The Theory of Colour in Science and Art

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"According to basic colour theory, "Colour choices are subjective. Artists choose colours based on design, aesthetic or emotional responses." It is commonplace to make references to colour when referring to human behaviour, for example, ‘telling white lies’, and ‘caught red handed’, as these word associations immediately conjure up a picture in the mind. Humans live in a world where they are bombarded with colours. Nature itself is generally gentle on the eye unless it is giving out a variety of warnings to the relevant species. It has been left to artists and designers to capture our attention, by using colour in a variety of ways. This has resulted in changes in fashion throughout history, often depending on the current scientific research of the relevant period.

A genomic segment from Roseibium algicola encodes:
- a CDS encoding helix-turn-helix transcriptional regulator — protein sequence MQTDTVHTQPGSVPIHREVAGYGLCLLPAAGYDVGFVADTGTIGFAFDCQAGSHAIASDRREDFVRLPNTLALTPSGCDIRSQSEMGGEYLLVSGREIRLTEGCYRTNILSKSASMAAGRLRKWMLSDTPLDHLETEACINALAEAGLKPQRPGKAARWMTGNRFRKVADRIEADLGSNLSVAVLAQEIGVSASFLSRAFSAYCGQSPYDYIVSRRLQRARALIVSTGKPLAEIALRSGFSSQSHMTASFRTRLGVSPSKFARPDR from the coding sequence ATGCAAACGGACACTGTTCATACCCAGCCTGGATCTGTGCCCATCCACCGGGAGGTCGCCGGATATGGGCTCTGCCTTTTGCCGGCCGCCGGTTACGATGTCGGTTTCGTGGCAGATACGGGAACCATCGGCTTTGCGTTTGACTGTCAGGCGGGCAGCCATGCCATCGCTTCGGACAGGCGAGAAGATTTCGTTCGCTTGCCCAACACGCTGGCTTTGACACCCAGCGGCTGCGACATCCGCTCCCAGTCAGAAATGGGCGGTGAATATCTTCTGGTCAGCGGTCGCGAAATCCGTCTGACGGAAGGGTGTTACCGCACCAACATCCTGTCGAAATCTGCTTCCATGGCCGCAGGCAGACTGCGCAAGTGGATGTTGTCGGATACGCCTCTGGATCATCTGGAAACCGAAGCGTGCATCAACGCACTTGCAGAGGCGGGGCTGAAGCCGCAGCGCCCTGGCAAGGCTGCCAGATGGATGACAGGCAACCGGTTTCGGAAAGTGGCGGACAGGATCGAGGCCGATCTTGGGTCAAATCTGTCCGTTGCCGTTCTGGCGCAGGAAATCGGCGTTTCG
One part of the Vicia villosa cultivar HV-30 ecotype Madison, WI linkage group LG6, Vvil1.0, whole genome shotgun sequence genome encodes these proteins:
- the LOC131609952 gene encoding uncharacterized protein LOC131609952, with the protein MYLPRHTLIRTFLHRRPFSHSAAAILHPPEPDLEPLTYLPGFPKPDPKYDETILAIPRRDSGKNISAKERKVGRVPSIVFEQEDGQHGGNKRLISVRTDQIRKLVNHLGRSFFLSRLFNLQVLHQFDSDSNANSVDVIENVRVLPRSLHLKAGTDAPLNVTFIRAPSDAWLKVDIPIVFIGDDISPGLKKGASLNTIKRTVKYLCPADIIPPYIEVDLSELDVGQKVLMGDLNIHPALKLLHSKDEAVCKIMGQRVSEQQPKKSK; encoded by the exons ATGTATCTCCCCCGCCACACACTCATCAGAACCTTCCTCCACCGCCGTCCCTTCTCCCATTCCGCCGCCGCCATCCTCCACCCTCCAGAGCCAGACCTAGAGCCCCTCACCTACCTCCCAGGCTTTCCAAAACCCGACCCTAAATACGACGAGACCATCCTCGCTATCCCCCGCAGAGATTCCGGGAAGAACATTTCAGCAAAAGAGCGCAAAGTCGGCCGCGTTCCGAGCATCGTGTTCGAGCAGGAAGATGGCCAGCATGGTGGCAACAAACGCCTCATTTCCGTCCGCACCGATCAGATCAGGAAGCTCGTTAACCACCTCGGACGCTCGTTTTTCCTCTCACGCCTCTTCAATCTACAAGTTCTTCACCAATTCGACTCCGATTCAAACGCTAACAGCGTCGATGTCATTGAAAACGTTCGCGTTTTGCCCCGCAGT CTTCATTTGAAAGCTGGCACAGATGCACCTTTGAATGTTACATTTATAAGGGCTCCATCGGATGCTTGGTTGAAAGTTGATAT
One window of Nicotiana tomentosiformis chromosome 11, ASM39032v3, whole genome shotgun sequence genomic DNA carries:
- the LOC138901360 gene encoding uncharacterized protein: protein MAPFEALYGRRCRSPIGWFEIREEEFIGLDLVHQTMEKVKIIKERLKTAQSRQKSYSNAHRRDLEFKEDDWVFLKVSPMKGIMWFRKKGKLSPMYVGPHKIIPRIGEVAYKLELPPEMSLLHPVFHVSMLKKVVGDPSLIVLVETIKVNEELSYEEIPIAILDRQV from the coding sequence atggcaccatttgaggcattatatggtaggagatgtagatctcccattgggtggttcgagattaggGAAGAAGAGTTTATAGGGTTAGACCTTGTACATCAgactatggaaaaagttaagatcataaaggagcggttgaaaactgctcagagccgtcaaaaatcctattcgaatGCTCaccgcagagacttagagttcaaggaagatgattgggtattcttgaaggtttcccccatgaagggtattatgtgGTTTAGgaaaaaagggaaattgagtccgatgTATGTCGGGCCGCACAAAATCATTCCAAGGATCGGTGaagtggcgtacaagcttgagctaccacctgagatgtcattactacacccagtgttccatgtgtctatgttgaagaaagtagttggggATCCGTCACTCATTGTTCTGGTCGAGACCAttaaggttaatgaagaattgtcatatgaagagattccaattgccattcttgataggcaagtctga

Sir Isaac Newton (1642-1727) carried out a great deal of research into colour theory. According to Birren, "In the development of method and order in colour, Newton stands as the first man ever to conceive an organised colour circle." [Birren,p.24] This was however, related to the properties of light and not pigment. Goethe in direct opposition to Newton tried to revive the theories of Aristotle, that colours were manifestations of light and dark. He correctly referred to physiological colours being linked to certain material mediums, and he said of himself, "I am the only person who knows the truth in the difficult science of colours, of that, I say, I am not a little proud."

The Theory of Colour in Science and Art

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